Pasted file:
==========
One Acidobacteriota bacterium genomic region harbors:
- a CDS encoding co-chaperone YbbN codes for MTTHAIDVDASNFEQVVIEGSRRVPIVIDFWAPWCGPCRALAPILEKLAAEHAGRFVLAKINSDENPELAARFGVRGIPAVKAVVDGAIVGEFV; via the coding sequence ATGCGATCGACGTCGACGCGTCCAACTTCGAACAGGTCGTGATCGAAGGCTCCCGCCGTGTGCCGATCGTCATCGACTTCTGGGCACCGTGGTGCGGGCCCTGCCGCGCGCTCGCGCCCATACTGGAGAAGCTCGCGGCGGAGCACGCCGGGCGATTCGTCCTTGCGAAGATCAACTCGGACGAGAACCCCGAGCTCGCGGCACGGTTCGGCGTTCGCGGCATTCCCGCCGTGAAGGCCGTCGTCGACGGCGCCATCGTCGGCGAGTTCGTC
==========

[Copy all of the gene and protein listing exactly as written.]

One Acidobacteriota bacterium genomic region harbors:
- a CDS encoding co-chaperone YbbN codes for MTTHAIDVDASNFEQVVIEGSRRVPIVIDFWAPWCGPCRALAPILEKLAAEHAGRFVLAKINSDENPELAARFGVRGIPAVKAVVDGAIVGEFV; via the coding sequence ATGCGATCGACGTCGACGCGTCCAACTTCGAACAGGTCGTGATCGAAGGCTCCCGCCGTGTGCCGATCGTCATCGACTTCTGGGCACCGTGGTGCGGGCCCTGCCGCGCGCTCGCGCCCATACTGGAGAAGCTCGCGGCGGAGCACGCCGGGCGATTCGTCCTTGCGAAGATCAACTCGGACGAGAACCCCGAGCTCGCGGCACGGTTCGGCGTTCGCGGCATTCCCGCCGTGAAGGCCGTCGTCGACGGCGCCATCGTCGGCGAGTTCGTC